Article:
Follow these simple steps to get your business registered correctly:
- First, decide what type of entity you wish to form. This affects your tax obligations, ability to transfer assets and ownership, how you manage and run your business, and the licenses you will need to obtain. This is the first step and is critical. It would be wise to consult with some experts if you’re forming a new business.
- The second step is to file the documents in accordance with the type of entity you are registering with the California Secretary of State and pay the appropriate fees. You can find all the forms including samples and instructions for most entity types on the California State Secretary website. The types of businesses that are required to register with the Secretary of State’s office are as follows:
Business that are required to register: Corporations (including for profit and nonprofit); LLCs; LPs and LLPs. Beginning January 1, 2018, Cannabis Cooperative Associations (CCA).
Businesses that may register: General Partnerships are not required to register with the California Secretary of State, but may choose to if desired.
Businesses not required to register: Sole Proprietorships
Steps Following Registration
- Once you’ve registered, the next step is to register a business name. It is also important to register a fictitious business name at this point. The reason for this is that, in some instances, a business may choose to use a different name than its legal name, or it may be required to do business under a different name to obtain business licenses and permits. File for this alternate name with the county clerk/recorder where your business is located.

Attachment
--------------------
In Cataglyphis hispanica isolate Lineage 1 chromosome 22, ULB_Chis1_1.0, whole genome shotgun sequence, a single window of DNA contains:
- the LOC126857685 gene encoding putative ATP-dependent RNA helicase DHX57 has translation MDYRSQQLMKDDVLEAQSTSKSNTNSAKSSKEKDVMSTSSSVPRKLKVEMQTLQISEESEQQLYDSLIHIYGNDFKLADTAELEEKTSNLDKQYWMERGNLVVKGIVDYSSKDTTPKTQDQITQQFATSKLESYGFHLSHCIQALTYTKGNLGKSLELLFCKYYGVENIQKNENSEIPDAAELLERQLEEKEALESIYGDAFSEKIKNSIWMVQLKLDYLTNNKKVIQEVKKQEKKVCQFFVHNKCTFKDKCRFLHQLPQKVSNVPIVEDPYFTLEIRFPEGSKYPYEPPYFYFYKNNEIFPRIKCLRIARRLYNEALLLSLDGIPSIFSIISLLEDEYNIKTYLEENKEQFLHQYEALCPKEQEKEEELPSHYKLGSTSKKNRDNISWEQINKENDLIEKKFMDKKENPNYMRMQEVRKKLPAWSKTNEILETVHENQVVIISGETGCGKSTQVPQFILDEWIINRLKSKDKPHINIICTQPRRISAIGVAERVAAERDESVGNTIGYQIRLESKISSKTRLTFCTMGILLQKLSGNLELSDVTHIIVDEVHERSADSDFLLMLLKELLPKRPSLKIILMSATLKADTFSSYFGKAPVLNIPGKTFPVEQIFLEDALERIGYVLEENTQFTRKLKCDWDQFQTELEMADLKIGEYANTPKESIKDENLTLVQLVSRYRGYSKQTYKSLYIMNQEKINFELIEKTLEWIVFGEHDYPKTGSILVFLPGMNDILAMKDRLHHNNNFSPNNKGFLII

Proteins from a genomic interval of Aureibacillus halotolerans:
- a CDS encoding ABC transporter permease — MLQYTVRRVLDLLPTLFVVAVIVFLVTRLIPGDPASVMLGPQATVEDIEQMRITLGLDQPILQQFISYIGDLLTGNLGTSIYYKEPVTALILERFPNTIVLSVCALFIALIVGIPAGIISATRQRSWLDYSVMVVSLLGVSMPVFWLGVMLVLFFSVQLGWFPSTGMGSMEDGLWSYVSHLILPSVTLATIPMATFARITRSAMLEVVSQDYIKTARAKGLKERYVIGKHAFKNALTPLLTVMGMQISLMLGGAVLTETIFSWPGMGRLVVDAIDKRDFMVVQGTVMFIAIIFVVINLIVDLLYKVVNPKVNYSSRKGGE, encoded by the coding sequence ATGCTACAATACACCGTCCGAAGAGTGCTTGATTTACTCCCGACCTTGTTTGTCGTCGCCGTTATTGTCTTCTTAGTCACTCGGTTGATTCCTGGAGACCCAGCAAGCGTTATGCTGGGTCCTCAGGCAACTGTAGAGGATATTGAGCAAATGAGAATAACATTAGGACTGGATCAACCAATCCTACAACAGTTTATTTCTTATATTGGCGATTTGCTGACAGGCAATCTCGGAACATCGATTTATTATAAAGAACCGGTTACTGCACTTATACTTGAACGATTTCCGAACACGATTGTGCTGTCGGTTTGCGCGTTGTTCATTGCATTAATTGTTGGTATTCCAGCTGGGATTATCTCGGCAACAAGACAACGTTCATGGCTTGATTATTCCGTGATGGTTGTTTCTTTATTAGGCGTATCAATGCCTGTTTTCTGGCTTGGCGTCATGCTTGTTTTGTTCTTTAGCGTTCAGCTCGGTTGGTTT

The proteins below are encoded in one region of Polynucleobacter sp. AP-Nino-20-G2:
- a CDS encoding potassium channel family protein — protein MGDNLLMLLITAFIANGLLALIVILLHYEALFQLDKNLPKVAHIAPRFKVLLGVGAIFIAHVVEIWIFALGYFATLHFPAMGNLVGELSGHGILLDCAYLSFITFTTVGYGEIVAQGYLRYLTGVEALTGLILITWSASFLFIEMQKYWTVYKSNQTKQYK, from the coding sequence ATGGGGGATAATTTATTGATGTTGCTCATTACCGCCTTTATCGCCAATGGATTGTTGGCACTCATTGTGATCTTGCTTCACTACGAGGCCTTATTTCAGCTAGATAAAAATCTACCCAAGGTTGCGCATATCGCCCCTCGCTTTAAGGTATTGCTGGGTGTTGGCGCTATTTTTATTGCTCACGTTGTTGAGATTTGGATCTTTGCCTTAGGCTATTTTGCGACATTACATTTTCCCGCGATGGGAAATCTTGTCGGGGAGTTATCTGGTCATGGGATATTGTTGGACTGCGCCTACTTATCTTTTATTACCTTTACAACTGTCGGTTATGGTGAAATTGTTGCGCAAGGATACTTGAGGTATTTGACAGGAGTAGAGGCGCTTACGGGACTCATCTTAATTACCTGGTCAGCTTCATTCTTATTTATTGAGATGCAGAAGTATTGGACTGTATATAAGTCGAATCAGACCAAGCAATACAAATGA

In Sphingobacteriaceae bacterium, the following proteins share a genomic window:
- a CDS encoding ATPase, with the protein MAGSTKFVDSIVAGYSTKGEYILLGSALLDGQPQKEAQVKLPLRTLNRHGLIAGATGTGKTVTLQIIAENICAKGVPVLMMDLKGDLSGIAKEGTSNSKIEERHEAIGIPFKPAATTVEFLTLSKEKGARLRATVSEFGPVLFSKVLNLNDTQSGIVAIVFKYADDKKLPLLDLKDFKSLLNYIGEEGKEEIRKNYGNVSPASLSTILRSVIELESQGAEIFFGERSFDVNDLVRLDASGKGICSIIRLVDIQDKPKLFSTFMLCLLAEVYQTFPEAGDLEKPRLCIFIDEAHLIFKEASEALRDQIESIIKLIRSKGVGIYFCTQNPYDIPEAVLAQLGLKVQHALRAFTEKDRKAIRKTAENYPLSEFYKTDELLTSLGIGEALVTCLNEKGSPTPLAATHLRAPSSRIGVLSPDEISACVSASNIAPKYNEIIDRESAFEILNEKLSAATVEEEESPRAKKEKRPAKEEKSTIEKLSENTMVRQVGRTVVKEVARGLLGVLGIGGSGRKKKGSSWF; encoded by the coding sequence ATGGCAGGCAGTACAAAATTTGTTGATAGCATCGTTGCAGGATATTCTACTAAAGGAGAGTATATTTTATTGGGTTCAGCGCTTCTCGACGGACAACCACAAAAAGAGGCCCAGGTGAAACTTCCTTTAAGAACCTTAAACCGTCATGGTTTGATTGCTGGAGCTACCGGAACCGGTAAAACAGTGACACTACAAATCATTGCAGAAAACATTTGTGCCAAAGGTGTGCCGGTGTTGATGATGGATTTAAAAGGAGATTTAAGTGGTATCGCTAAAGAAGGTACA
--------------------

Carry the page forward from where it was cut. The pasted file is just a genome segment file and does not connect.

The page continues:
- Once you’ve filed organizational documents with the Secretary of State (step 2), you still need to get the appropriate licenses to operate a cannabis business in California. Not only will you need state-level licenses, but you also need city, county, city AND county, and other permits before operating legally. Start with an overview on seller’s permits and then check with your local city and county for their permit and license requirements.
- If you’re planning on hiring, register for a federal Employer Identification Number (EIN). This will help you be compliant with payroll taxes, wage withholding requirements, matching employer withholding requirements, worker’s compensation, insurance, and more. Here are some quick resources to help you learn more:
- IRS – How to Apply for an EIN
- The Internal Revenue Service (IRS) for federal taxes.
- California Franchise Tax Board – Business Filing Information
- The Franchise Tax Board (FTB) for California’s personal income tax and corporation tax
- California Employment Development Department – About Payroll Taxes
- The Employment Development Department (EDD) administers four state payroll taxes
- The California Department of Tax and Fee Administration (CDTFA) is responsible for all business permits and taxes
- The California Board of Equalization (BOE) reviews and adjusts assessments for property taxes
- The California Tax Service Center is a partnership of tax agencies aiming to improve taxpayer resources and educational programs.
- IRS – How to Apply for an EIN
- Every corporation and LLC is required to file a Statement of Information with the Secretary of State within the first 90 days of registering and every year after.
- Last, but not least, register your trademark with the California Secretary of State’s office. This helps identify and distinguish the source of the goods or services of one party from those of another. This helps with any branding or marketing that will be done by your company.
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About the Author
Brett Furst has over 10 years of experience covering all aspects of the industry, including cultivation, manufacturing, consumables, retail, and more. He has also worked as a teacher for 5 years allowing him to educate prospective clients in a way that helps them retain the information.